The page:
Having a mental illness is like carrying an invisible weight every single moment of every single day. Except when it feels like flying.
The Walls, opening Feb. 16 at The 5 & Dime, a theatre company, takes an uncomfortable yet occasionally beautiful look at the shape and implications of filial duty—as those duties relate to a parent’s madness. Playwright Lisa Dillman based the play on Jeffrey Geller’s 1995 book, Voices Behind the Walls: Women of the Asylum 1840-1845, a collection of stories about “mad” women in mental asylums. Women who were often caged in those hellholes by men in their families because their behavior differed from the norm of the day. Sometimes, they were put away simply for disagreeing with the men.
“The 5 & Dime is really committed to stories that are interesting, stories that have importance and spark interesting discussions in the community. So when you have a play about mental health, especially in women, it’s such an interesting conversation for this theater company to have with our community at this time,” said director (and Douglas Anderson grad), Bradley Akers.
“I met the playwright when I was in school [in 2012] and since then, I’ve had it on my mind. It’s a story I’ve always wanted to explore,” explained Akers, of his choice to mount the drama.
He went on to say that he thinks it is important “at this time in America” to mount incredibly challenging works—for artists personally as well as their audiences, because it’s a way of learning more deeply about oneself “through the world.”
In the play, the main character Carrie uses the history of her relationship with her bipolar mother as springboard for research into the herstory of other mentally ill women. She researches various horrifying ways the ill have been treated; specifically, the trajectory of mentally ill women who were forced into asylums against their will.
In the 19th century, the diagnosis of “female hysteria” was often given to women suffering from depression, nervousness, sexual urges and the hard-to-pin-down “tendency to cause trouble.” Though that catchall diagnosis is no longer bestowed, the practice of patronizing thinking lingers in popular culture. Recall: Missouri Republican senatorial candidate Courtland Sykes recently posted a screed that presented his fiancée as the perfect home-cooked “dinner at six” kind of feminist.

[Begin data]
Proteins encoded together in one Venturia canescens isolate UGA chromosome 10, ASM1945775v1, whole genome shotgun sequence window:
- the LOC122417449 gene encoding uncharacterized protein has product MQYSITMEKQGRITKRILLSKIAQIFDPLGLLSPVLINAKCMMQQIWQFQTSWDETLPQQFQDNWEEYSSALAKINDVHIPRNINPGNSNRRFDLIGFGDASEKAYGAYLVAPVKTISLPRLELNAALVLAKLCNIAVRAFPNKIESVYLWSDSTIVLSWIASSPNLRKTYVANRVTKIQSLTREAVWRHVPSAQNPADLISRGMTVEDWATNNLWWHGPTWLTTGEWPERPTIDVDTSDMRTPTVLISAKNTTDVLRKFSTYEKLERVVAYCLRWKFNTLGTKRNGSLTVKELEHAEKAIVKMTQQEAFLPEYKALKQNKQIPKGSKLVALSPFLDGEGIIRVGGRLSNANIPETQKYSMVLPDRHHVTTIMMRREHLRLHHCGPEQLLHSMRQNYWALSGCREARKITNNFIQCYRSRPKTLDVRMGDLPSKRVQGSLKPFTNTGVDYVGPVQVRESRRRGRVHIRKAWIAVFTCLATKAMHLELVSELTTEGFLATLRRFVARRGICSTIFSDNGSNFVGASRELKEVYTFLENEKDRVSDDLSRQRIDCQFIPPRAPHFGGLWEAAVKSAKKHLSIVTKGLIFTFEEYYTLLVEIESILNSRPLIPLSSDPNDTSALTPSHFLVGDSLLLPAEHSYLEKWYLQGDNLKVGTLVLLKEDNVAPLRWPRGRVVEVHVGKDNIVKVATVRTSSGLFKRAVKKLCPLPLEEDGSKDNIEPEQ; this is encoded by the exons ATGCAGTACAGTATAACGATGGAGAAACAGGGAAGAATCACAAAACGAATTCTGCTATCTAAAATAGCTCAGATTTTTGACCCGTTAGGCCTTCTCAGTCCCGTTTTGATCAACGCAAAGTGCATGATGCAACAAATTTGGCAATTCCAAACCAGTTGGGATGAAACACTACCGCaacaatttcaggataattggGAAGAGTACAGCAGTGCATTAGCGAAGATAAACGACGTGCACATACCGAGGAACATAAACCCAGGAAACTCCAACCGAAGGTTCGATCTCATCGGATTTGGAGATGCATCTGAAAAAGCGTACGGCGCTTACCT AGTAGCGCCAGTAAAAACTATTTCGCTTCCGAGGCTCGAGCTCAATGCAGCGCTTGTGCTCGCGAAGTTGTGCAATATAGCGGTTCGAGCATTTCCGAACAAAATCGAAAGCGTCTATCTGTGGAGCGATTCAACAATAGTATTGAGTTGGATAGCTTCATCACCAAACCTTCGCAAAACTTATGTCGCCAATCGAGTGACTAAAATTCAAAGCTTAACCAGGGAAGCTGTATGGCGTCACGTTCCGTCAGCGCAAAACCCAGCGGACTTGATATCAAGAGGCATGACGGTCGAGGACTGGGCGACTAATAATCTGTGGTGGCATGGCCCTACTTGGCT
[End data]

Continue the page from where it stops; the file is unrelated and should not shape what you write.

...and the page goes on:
Certainly, if one partner makes a willing choice to so, then focusing on homemaking and domestic duties is fine.
However, it was the societally and legally codified rules around what women could and couldn’t do that in some cases would amplify existing tendencies toward mental illness. In others, it was a chemical imbalance in the brain. But in many cases, before medicines and actual diagnoses, female patients who’d be deemed “hysterical” were treated with “pelvic massage,” because orgasm was believed to relieve those “troublemaking” tendencies. Though the American Psychiatric Association dropped the “hysterical” diagnosis 1952, the implications of this dismissive and centuries-old approach to female personhood and agency persist.
It’s a question of “how far we have come … or are we still doing these things from the 1920s and just masking it a little more?” Akers rhetorically asked.
Throughout Walls, vignettes of the women Carrie is studying punctuate her story; so in reality, we see multiple stories within a story. This process serves to highlight the ongoing problem of mental illness within a society that doesn’t want to deal with it, or carry the burden of its own culpability. “This play specifically illustrates [the cycle of care] with the mother as she goes through the admittance, leveling out and discharge, and then having to do it again. There’s no real help; it’s just cycling through,” said Akers.
In addition to the historical implications embedded in the play, there’s the reality of Florida’s care for the mentally ill. Our state is ranked 51st—after 49 states and Washington, D.C.—in terms of healthcare funding that’s $36.05 per capita. So the idea of the revolving door cycle has tangible purchase. Now, in the wake of #metoo and seemingly daily revelations about Grand Commander Marmalade (Trump) and the inappropriate and unappealing sexual behavior of other very wealthy and powerful men (hey, Harvey Weinstein, hey, Steve Wynn), a deeper discussion around female mental health is certainly warranted.
“The playwright expressed that she wanted to explore the moment we have a sudden loss of control, especially when it is forced upon us,” explained Akers. “That sudden loss of control is frightening,” even more so when support systems are patch-jobs at best and so hard to access.
The Walls opens 8 p.m. Feb. 16 and runs through March 3 at The 5 & Dime, a theatre company, Downtown, $17 online advance, $25 at door, the5anddime.org.